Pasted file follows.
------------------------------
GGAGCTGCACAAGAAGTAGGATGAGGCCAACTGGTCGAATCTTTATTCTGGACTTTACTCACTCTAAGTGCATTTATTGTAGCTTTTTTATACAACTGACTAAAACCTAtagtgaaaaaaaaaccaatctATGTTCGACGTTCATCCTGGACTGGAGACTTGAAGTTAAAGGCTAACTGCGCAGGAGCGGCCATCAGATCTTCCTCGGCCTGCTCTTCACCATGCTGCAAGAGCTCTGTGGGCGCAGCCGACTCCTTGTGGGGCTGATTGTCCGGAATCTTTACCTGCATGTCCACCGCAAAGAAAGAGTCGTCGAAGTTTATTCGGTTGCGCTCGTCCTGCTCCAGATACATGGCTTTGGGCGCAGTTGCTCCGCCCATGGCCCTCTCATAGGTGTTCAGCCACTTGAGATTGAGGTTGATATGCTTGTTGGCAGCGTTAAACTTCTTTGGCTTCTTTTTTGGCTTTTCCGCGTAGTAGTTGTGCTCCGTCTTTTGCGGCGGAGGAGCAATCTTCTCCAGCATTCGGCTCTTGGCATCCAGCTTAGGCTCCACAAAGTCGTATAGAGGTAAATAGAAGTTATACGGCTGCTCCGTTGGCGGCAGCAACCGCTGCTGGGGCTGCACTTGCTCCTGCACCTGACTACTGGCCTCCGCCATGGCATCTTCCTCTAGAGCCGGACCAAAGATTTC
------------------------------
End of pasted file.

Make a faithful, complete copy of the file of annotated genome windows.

GGAGCTGCACAAGAAGTAGGATGAGGCCAACTGGTCGAATCTTTATTCTGGACTTTACTCACTCTAAGTGCATTTATTGTAGCTTTTTTATACAACTGACTAAAACCTAtagtgaaaaaaaaaccaatctATGTTCGACGTTCATCCTGGACTGGAGACTTGAAGTTAAAGGCTAACTGCGCAGGAGCGGCCATCAGATCTTCCTCGGCCTGCTCTTCACCATGCTGCAAGAGCTCTGTGGGCGCAGCCGACTCCTTGTGGGGCTGATTGTCCGGAATCTTTACCTGCATGTCCACCGCAAAGAAAGAGTCGTCGAAGTTTATTCGGTTGCGCTCGTCCTGCTCCAGATACATGGCTTTGGGCGCAGTTGCTCCGCCCATGGCCCTCTCATAGGTGTTCAGCCACTTGAGATTGAGGTTGATATGCTTGTTGGCAGCGTTAAACTTCTTTGGCTTCTTTTTTGGCTTTTCCGCGTAGTAGTTGTGCTCCGTCTTTTGCGGCGGAGGAGCAATCTTCTCCAGCATTCGGCTCTTGGCATCCAGCTTAGGCTCCACAAAGTCGTATAGAGGTAAATAGAAGTTATACGGCTGCTCCGTTGGCGGCAGCAACCGCTGCTGGGGCTGCACTTGCTCCTGCACCTGACTACTGGCCTCCGCCATGGCATCTTCCTCTAGAGCCGGACCAAAGATTTC